• Another come-on is to run an ad offering a reduced commission but the reduced commission being offered (and not made clear in the ad) when you agree to buy your next home through the same agent or broker. The reduced commission is not really being offered on the sale of your existing home but on the purchase of the home you will be moving to.

So you can see there are as many offers and come-on's as there are stars in the sky (at least visible in my part of the world). If you are interested only in the number(s), I am sure you can find an agent that will mention whatever number you like. You will probably even meet some agents who should actually pay you.* I encourage you to BE SKEPTICAL and ASK LOTS OF QUESTIONS. Closely examine the value of the services being offered and choose based on best value, not price alone.

Let me ask,

  • If you needed a life changing surgery, would you look for the surgeon with the best skills or the lowest fee?
  • If you were going to trial on a sticky legal issue where the value of your home were at stake, would you look for the lawyer with the lowest fee or the attorney who would research the facts and best fight for you?
  • You are preparing to embark on the most significant financial transaction of your life, do you choose the person with the lowest fee or the person who will best represent your interests and do all the things that will help assure you receive the best offers for your property?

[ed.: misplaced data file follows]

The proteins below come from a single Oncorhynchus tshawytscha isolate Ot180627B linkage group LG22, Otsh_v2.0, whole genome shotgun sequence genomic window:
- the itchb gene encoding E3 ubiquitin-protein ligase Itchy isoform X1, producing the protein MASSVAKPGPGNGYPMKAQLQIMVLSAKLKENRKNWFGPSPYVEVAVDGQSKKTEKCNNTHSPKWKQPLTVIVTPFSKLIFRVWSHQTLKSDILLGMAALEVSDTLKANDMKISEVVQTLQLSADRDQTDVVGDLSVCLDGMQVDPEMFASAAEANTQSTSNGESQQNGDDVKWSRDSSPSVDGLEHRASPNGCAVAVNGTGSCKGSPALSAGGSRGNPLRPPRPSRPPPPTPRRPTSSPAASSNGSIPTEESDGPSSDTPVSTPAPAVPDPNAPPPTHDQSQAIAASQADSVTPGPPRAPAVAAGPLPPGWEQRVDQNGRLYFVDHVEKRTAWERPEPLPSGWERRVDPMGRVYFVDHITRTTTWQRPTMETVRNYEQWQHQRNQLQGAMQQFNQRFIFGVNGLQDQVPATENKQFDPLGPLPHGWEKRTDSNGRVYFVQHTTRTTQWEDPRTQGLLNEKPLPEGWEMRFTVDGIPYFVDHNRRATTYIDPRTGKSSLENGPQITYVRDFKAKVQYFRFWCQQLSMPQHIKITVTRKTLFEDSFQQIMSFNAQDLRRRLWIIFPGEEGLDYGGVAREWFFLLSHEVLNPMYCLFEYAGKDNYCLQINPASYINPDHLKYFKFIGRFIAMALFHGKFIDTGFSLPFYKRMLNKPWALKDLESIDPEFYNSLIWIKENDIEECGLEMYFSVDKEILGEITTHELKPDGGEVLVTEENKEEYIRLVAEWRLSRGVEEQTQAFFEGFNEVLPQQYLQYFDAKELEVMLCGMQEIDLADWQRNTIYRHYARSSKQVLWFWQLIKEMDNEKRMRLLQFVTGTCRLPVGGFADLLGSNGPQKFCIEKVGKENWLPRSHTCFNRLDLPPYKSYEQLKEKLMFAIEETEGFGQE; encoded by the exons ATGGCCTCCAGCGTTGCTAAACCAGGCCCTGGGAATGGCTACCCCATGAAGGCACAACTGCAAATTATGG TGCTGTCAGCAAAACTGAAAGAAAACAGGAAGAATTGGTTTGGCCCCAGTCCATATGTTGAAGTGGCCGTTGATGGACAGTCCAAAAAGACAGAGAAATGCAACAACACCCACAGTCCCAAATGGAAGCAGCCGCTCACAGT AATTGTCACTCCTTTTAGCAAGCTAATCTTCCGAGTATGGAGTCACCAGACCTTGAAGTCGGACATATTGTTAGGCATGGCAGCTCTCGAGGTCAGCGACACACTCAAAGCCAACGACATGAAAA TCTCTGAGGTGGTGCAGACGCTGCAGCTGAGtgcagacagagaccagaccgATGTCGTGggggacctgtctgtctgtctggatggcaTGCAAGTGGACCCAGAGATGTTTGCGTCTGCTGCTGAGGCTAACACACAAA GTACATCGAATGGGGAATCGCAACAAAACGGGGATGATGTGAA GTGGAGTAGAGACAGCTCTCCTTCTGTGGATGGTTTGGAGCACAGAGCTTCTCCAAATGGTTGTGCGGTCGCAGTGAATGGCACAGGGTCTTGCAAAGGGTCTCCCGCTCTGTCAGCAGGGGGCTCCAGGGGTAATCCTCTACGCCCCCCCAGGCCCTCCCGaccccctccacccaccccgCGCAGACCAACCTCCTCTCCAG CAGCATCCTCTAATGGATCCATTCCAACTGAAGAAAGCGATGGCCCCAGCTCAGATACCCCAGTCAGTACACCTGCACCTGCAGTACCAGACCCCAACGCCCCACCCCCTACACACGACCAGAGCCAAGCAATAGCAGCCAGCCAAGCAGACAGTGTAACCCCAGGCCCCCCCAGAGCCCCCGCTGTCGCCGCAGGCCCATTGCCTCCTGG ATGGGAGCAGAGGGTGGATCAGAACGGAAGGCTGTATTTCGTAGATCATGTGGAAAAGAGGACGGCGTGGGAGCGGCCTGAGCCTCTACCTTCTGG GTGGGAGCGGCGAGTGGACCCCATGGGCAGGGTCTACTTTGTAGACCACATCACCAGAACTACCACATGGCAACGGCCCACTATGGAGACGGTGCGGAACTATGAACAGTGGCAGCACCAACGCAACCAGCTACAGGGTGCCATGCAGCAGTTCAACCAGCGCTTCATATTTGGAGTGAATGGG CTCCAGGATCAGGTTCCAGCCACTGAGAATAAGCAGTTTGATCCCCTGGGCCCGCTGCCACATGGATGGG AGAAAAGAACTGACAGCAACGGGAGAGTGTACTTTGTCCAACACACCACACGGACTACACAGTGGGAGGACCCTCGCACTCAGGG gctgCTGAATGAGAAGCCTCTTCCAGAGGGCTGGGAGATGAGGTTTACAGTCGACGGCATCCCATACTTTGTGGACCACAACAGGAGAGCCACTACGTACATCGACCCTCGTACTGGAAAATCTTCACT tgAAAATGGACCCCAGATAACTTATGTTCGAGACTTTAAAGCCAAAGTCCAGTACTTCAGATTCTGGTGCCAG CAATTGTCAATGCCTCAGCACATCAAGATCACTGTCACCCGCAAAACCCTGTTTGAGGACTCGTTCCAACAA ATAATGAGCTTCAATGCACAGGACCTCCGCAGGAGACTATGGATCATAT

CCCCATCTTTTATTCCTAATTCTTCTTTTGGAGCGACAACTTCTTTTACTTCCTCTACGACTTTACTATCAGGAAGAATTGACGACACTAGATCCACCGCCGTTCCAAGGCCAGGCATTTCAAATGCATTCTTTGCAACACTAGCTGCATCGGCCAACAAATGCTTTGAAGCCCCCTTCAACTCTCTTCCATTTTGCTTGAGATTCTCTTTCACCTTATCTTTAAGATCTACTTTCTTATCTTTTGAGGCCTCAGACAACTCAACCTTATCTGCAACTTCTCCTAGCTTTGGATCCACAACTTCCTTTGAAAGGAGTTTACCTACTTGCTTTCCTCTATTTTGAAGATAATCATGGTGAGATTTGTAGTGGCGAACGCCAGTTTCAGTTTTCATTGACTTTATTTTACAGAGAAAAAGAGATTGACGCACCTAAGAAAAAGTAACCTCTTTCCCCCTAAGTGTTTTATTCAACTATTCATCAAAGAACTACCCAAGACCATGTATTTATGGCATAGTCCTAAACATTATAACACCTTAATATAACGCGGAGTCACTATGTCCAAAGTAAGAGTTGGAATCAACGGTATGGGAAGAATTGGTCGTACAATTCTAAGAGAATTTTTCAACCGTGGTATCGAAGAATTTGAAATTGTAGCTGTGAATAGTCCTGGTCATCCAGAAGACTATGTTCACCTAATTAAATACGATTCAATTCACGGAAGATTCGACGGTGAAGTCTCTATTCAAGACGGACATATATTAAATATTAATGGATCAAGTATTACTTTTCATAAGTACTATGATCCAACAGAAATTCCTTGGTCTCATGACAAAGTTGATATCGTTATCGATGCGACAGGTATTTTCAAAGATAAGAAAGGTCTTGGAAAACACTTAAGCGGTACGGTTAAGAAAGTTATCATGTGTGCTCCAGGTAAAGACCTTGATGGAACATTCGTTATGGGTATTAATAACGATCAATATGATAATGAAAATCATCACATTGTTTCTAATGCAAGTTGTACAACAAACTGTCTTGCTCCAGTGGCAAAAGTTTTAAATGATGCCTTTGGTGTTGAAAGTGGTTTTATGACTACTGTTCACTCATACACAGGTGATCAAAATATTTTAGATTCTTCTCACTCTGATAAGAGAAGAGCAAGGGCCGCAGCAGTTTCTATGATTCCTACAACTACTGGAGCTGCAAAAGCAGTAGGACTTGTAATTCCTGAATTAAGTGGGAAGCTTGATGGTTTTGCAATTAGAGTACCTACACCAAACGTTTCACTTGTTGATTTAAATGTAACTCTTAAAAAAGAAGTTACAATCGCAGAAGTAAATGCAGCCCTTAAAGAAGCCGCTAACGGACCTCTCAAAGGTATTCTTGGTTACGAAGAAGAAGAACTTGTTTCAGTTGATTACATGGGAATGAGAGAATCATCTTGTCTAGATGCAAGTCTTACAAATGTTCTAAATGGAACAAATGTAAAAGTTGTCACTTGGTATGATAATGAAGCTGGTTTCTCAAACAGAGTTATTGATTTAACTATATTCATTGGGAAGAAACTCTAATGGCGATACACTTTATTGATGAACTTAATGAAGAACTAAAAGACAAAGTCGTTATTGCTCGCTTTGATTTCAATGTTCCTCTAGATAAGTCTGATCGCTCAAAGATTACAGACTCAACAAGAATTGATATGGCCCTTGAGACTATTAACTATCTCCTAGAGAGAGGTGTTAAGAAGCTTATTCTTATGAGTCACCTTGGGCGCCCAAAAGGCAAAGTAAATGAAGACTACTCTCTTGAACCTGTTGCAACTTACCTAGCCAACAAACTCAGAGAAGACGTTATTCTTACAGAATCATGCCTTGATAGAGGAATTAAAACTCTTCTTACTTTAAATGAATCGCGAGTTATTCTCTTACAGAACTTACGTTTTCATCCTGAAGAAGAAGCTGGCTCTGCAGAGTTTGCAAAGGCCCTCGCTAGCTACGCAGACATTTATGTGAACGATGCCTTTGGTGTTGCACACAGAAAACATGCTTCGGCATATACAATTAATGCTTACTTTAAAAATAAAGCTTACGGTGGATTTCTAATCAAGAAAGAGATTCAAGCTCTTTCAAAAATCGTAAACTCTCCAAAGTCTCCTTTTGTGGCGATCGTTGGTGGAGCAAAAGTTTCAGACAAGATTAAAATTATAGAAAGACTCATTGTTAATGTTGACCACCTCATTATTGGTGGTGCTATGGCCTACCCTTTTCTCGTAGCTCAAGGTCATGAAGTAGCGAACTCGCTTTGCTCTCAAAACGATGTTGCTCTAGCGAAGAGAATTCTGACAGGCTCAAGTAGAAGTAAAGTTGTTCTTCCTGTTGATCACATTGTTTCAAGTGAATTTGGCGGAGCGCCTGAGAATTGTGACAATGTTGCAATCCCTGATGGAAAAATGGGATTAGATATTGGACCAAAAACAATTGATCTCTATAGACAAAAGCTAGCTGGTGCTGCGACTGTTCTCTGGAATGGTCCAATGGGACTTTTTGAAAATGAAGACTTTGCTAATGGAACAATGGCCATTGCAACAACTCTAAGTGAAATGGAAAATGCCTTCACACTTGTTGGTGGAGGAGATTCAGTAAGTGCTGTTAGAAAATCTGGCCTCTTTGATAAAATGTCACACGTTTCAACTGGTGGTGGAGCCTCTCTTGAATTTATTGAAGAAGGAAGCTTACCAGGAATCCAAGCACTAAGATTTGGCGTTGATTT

Discount Brokers
Yes, some real estate firms claim very low commission rates. Stuff like signs that read OUR FEE X.XX%, (not AS LOW AS X.XX% or STARTS AT X.XX%; just X.XX%). Now that you have studied the typical distribution diagram above and understand how commissions get paid, do these very low commission rates make sense to you or does there seem to be something missing?

The obvious question that screams out is “if a firm’s full service commission is X.XX% (allow me to substitute 1.75% to allow for comparisons), how can that agent pay the customary commission to the buyer’s agent” (which tends to range from 2.50% to 3.00%)? The simple answer is the agent cannot pay it nor is this 1.75% program a full service program.